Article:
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Heath’s Ice Storm

Even the workers from Verizon and National grid must have seen some of the beauty through the damage that the heavy ice caused. We were fortunate that there was no wind, even though it was very cold, or even more damage would have been caused and the workers would have had much more trouble.

This yellow birch is a tree I love and I have often photographed it. It was so beautiful in the rosy light, but it was clear that it has been damaged. I will hope that Mother Nature’s pruning will turn out not to have been harmful.

The view in back of the house has never been picturesque, but the clothesline is a goner and the chickens will have much more sun.

On the other hand, the henhouse door has never been so picturesque. To get through I feel I am travelling through the Crystal Forest in the Twelve Dancing Princesses fairy tale.

My poor white lilacs!
Krishna doesn’t mind, so maybe we shouldn’t get too upset.

We can get water out of the dug well in the Lawn Bed for dishwashing and flushing.

And once Henry and friends cleared away the hemlock we could Get Out.


We celebrated our friend Suzy’s birthday and Peter brought the fabulous dinner. I brought the fruitcake birthday cake. No genoise with meringue butter cream this time!

I was too late for the Living Nativity at the Charlemont Federated Church but arrived just in time for refreshments (typical some would say) and to admire Mary and the Baby Jesus.
When I got home the sun was setting, and by 6 pm the Power Was On. All’s well that ends well.

17 comments to Heath’s Ice Storm

  • Horselip's Horse Sense

    Wow! Beautiful shots. It’s terrible to see all of the destruction from the ice, but what a gorgeous show! Thanks for sharing your photos.

  • Pat Leuchtman

    It stayed below freezing for 4 days so the landscape was just spectacular. We all were personally aware of the damage and trouble that it caused, but impossible not to admire the dazzle and beauty – and the power of Mother Nature.

  • Nan

    What great photographs! I’m sad about your lilacs, too- maybe they’ll be okay though. As for the birch, I feel hopeful. Ten years ago we had a 5 minute windstorm which tore apart our old, old maple in front of the house. We were sure we’d have to cut it down, but we just cut off the damaged parts, and it has thrived. It looks a little misshapen, but that’s okay as long as it is here!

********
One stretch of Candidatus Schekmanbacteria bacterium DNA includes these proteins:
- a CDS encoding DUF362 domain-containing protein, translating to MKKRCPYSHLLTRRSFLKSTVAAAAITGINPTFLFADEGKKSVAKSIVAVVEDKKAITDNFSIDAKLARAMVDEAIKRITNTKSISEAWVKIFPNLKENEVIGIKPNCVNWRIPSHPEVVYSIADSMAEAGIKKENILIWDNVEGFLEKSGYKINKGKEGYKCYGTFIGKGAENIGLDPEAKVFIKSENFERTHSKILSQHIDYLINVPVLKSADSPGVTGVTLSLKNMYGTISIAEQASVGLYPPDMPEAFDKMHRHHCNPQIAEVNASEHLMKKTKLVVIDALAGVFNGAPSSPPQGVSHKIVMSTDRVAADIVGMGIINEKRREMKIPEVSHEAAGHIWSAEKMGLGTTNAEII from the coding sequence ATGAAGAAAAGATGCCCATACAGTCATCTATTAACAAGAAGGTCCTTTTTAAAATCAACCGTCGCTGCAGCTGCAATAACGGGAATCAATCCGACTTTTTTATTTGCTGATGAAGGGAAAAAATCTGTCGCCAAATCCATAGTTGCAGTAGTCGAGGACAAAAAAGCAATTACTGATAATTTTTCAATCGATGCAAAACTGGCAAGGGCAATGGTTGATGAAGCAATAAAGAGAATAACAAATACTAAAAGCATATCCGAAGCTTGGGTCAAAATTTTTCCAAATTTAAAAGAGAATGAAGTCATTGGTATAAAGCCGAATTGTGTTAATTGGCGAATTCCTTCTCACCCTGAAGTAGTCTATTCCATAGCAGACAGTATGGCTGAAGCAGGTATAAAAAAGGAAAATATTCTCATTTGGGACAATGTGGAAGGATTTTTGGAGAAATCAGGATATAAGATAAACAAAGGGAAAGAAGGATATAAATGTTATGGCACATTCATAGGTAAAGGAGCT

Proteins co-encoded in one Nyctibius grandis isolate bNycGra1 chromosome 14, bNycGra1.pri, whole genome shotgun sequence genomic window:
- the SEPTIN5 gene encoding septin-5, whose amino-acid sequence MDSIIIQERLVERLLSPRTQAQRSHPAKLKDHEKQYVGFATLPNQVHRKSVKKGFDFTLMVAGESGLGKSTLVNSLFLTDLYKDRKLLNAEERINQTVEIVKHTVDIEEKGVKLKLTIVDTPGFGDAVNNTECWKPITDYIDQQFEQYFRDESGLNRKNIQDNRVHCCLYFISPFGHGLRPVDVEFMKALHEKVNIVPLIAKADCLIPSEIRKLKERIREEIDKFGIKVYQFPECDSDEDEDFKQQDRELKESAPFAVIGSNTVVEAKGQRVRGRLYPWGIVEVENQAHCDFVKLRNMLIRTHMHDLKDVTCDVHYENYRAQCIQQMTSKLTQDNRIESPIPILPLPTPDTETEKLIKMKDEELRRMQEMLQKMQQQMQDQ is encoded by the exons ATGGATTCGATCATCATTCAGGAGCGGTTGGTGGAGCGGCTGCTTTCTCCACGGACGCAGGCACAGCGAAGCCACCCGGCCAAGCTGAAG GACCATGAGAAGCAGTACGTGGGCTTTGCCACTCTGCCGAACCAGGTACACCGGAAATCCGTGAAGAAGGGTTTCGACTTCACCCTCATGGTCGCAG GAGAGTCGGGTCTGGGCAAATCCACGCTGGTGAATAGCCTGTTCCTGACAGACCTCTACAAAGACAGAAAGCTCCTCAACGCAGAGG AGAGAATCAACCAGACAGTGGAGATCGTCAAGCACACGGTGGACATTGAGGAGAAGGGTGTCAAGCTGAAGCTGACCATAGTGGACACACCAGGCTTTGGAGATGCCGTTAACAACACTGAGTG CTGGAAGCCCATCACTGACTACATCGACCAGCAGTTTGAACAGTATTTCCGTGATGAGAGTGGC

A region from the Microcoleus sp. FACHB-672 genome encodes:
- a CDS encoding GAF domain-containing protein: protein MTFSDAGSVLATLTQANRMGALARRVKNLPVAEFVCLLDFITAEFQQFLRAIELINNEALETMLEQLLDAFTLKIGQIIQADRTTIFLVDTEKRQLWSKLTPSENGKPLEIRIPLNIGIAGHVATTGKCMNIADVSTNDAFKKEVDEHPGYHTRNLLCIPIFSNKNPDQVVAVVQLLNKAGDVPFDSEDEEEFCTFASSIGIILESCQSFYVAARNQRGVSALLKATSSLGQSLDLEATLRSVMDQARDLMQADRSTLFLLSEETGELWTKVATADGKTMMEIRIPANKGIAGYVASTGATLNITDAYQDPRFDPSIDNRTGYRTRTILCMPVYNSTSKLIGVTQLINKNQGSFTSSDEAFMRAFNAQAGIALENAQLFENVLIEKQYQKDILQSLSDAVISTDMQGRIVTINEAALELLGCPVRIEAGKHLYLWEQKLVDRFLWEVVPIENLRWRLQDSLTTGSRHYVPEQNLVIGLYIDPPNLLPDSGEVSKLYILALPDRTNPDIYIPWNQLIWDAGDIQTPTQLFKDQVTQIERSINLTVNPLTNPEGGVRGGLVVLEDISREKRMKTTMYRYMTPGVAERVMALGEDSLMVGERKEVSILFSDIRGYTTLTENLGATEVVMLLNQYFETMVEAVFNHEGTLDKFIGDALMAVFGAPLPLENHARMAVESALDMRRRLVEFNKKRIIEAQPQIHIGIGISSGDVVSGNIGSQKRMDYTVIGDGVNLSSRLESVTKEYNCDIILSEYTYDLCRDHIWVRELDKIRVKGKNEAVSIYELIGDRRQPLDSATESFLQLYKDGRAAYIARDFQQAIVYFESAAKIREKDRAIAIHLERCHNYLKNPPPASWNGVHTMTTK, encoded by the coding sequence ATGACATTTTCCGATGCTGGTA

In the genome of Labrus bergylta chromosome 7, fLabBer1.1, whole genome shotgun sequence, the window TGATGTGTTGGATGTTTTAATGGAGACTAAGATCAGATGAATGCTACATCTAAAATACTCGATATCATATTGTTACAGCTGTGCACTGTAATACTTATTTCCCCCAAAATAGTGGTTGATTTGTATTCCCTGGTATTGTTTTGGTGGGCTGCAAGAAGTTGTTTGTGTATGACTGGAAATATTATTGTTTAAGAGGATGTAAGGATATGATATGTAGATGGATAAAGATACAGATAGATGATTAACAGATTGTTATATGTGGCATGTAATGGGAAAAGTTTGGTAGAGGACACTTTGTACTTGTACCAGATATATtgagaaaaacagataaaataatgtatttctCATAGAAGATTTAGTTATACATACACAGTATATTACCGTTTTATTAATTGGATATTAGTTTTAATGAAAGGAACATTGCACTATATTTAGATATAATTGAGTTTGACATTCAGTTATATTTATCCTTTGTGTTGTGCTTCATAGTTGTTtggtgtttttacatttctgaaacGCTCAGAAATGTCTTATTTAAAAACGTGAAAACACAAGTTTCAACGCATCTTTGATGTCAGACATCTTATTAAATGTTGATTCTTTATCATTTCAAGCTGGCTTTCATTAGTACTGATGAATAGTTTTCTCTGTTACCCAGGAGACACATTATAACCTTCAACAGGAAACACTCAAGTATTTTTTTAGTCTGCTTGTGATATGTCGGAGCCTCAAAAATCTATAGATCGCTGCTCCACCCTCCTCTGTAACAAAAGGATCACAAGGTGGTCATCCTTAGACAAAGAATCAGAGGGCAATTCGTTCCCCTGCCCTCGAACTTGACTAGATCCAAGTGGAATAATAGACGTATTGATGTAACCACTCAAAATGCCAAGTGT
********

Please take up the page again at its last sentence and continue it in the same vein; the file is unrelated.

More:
• Jean

    Oh my goodness, I’ll never complain about being cold again! (Well, maybe I will…) I hope you are back to normal soon and your plants haven’t been too damaged. Beautiful photos by the way.

  • getgrounded

    Oh my! Those images are breathtaking. I hate seeing those majestic trees break, though, but after all, it is the nature of things to change, right? Do you have running water yet? You are quite a trooper!

  • Pat Leuchtman

    Nan, the thing about those old lilacs is they know how to survive. They probably needed a big thinning anyway. And the birch had less damage than many of the old maples in town. Thank heaven there was no wind.
    Jean, We just stayed as close to the fire as possible – and our motto, used frequently raising 5 children, is It Could Always Be Worse. Now we have power heat and running water.
    Get grounded, We are in total agreement. Everything changes. Happily.

  • Ms. Wis./Each Little World

    Having lived through ice storms I can more than appreciate what you are going through. Hard to lose things — especially treasured trees. We had a hail storm a couple of years ago that damaged our roof, let alone the garden. I could hear the hail hitting the roof two stories below in the basement. Nature always wins.

  • Pat Leuchtman

    Ms Wis – You are right. We should never ever underestimate the power of Mother Nature.

  • Lisa at Greenbow

    Now that was some ice storm Pat. We had some ice night before last but nothing of this magnitude. Wow.
    I am glad you weren’t one of those that were without power for days.

  • Pat Leuchtman

    Lisa, Some people in town still don’t have power. I’m off the the Community Hall Emergency Center to help serve lunches – mostly to phone and power workers still on duty. And another storm is predicted!

  • Colette Amelia

    Wow! it is amazing what the fauna will go through and still burst forth in the spring with beauty.

    Good luck with all the tender babies.

    I am going to have to peruse further to see who you have in your rose garden!

  • Pat Leuchtman

    Colette Amelia – Things are tough up here. today we are having a big snowstorm, but no one is bothered by a cold dry snow. We are glad to get the protective blanket on the ground. Obviously, my roses are of the hardy varieties.

  • edward

    wow powerful shots. I was always in awe of Ang Lee’s “The ice Storm” –the ice images .

    but the 12 dancing princesses is right! beauty– and I hope the birch recovers.

  • Kathryn/plantwhateverbringsyoujoy.com

    That is quite a challenge you are facing there this Chrismas, Pat. I hope this Christmas Eve finds you warm with power, surrounded by loved ones.
    Merry Christmas! Kathryn xxoxo

  • Pat Leuchtman

    Kathryn – we came out well and we have lots and lots of family, and friends to celebrate with. Joy to you.

  • Sue

    I hope things are thawing by now. These are amazing pics. Your food picture was a good one, too.

    I thought I’d make a brief appearance, but forgot when my church’s living nativity was, and did not make it there at all.

  • Pat Leuchtman

    Sue, there has been thaw and melt, but the winds are howling and we are told to prepare for an Alberta Clipper – a fast violent snow storm. I’ve gotten drinking water ready in a pot.

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